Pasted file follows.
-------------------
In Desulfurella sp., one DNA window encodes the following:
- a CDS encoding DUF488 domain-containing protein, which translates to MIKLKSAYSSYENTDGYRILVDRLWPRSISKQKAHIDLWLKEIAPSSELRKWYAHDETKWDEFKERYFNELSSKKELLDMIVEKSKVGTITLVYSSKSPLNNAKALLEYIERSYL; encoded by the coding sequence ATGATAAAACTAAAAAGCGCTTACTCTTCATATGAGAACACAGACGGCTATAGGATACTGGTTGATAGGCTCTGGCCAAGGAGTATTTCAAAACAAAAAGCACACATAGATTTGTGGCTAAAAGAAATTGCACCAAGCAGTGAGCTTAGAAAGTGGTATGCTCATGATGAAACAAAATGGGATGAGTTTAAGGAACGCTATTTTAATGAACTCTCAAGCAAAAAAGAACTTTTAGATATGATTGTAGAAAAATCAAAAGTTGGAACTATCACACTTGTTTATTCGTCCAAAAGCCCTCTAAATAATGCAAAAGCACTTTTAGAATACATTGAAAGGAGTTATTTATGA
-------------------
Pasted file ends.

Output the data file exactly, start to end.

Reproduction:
In Desulfurella sp., one DNA window encodes the following:
- a CDS encoding DUF488 domain-containing protein, which translates to MIKLKSAYSSYENTDGYRILVDRLWPRSISKQKAHIDLWLKEIAPSSELRKWYAHDETKWDEFKERYFNELSSKKELLDMIVEKSKVGTITLVYSSKSPLNNAKALLEYIERSYL; encoded by the coding sequence ATGATAAAACTAAAAAGCGCTTACTCTTCATATGAGAACACAGACGGCTATAGGATACTGGTTGATAGGCTCTGGCCAAGGAGTATTTCAAAACAAAAAGCACACATAGATTTGTGGCTAAAAGAAATTGCACCAAGCAGTGAGCTTAGAAAGTGGTATGCTCATGATGAAACAAAATGGGATGAGTTTAAGGAACGCTATTTTAATGAACTCTCAAGCAAAAAAGAACTTTTAGATATGATTGTAGAAAAATCAAAAGTTGGAACTATCACACTTGTTTATTCGTCCAAAAGCCCTCTAAATAATGCAAAAGCACTTTTAGAATACATTGAAAGGAGTTATTTATGA